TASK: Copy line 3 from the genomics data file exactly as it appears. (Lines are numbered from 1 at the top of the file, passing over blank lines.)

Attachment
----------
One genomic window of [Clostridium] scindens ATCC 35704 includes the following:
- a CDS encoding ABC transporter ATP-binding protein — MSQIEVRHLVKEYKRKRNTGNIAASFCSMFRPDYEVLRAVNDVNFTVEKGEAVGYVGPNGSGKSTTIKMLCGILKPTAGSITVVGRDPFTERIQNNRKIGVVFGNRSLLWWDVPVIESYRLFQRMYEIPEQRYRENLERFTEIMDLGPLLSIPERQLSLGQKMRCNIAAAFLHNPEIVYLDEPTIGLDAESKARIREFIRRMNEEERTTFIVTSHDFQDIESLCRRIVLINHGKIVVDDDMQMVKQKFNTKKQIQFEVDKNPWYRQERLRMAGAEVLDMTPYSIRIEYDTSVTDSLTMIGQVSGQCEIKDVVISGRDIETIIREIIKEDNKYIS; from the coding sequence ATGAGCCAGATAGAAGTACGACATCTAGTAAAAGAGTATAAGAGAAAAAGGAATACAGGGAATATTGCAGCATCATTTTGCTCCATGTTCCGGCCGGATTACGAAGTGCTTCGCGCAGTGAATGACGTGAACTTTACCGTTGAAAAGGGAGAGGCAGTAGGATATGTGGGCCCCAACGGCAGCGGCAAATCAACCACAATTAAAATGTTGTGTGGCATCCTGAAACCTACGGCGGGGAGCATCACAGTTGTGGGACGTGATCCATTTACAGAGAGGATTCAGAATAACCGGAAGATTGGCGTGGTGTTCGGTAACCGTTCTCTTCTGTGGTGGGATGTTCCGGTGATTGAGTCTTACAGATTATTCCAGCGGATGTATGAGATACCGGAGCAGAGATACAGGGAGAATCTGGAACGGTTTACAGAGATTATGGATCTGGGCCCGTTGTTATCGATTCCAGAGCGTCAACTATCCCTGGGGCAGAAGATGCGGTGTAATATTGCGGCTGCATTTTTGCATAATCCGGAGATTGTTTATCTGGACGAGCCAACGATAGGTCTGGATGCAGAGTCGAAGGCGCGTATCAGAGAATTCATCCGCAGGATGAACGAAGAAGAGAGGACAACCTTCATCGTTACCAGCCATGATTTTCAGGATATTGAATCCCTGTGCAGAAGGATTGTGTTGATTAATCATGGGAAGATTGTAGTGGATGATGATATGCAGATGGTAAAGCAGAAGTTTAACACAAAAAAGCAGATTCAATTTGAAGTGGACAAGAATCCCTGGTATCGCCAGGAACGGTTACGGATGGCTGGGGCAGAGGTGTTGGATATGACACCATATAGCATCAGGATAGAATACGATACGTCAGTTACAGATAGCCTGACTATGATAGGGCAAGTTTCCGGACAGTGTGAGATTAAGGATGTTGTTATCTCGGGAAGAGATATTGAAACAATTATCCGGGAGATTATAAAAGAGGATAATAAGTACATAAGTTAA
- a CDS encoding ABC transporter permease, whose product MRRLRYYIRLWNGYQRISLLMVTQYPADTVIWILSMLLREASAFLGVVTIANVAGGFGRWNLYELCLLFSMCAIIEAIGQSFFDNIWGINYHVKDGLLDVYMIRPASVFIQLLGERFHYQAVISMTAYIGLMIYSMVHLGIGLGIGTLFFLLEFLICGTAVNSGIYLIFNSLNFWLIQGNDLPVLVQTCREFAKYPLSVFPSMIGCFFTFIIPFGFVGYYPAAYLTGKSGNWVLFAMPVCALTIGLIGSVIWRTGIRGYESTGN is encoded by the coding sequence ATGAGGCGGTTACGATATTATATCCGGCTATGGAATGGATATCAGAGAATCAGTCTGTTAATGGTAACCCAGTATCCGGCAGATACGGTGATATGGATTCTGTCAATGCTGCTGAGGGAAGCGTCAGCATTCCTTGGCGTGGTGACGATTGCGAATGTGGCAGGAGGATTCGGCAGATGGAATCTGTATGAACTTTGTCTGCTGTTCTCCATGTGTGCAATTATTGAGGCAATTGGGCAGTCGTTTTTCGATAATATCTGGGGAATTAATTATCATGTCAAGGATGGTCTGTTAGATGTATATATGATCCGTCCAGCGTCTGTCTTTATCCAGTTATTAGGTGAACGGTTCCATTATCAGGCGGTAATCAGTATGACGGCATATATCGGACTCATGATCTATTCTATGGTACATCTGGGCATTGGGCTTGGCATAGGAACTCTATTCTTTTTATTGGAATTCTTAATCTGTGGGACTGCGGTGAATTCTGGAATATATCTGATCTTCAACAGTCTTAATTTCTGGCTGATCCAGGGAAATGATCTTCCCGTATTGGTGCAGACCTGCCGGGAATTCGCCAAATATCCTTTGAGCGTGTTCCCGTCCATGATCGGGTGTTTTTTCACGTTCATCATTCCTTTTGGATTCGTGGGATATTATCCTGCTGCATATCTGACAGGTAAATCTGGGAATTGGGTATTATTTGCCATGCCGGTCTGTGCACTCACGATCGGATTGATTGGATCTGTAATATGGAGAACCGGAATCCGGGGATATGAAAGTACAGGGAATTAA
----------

- a CDS encoding ABC transporter permease, whose product MRRLRYYIRLWNGYQRISLLMVTQYPADTVIWILSMLLREASAFLGVVTIANVAGGFGRWNLYELCLLFSMCAIIEAIGQSFFDNIWGINYHVKDGLLDVYMIRPASVFIQLLGERFHYQAVISMTAYIGLMIYSMVHLGIGLGIGTLFFLLEFLICGTAVNSGIYLIFNSLNFWLIQGNDLPVLVQTCREFAKYPLSVFPSMIGCFFTFIIPFGFVGYYPAAYLTGKSGNWVLFAMPVCALTIGLIGSVIWRTGIRGYESTGN is encoded by the coding sequence ATGAGGCGGTTACGATATTATATCCGGCTATGGAATGGATATCAGAGAATCAGTCTGTTAATGGTAACCCAGTATCCGGCAGATACGGTGATATGGATTCTGTCAATGCTGCTGAGGGAAGCGTCAGCATTCCTTGGCGTGGTGACGATTGCGAATGTGGCAGGAGGATTCGGCAGATGGAATCTGTATGAACTTTGTCTGCTGTTCTCCATGTGTGCAATTATTGAGGCAATTGGGCAGTCGTTTTTCGATAATATCTGGGGAATTAATTATCATGTCAAGGATGGTCTGTTAGATGTATATATGATCCGTCCAGCGTCTGTCTTTATCCAGTTATTAGGTGAACGGTTCCATTATCAGGCGGTAATCAGTATGACGGCATATATCGGACTCATGATCTATTCTATGGTACATCTGGGCATTGGGCTTGGCATAGGAACTCTATTCTTTTTATTGGAATTCTTAATCTGTGGGACTGCGGTGAATTCTGGAATATATCTGATCTTCAACAGTCTTAATTTCTGGCTGATCCAGGGAAATGATCTTCCCGTATTGGTGCAGACCTGCCGGGAATTCGCCAAATATCCTTTGAGCGTGTTCCCGTCCATGATCGGGTGTTTTTTCACGTTCATCATTCCTTTTGGATTCGTGGGATATTATCCTGCTGCATATCTGACAGGTAAATCTGGGAATTGGGTATTATTTGCCATGCCGGTCTGTGCACTCACGATCGGATTGATTGGATCTGTAATATGGAGAACCGGAATCCGGGGATATGAAAGTACAGGGAATTAA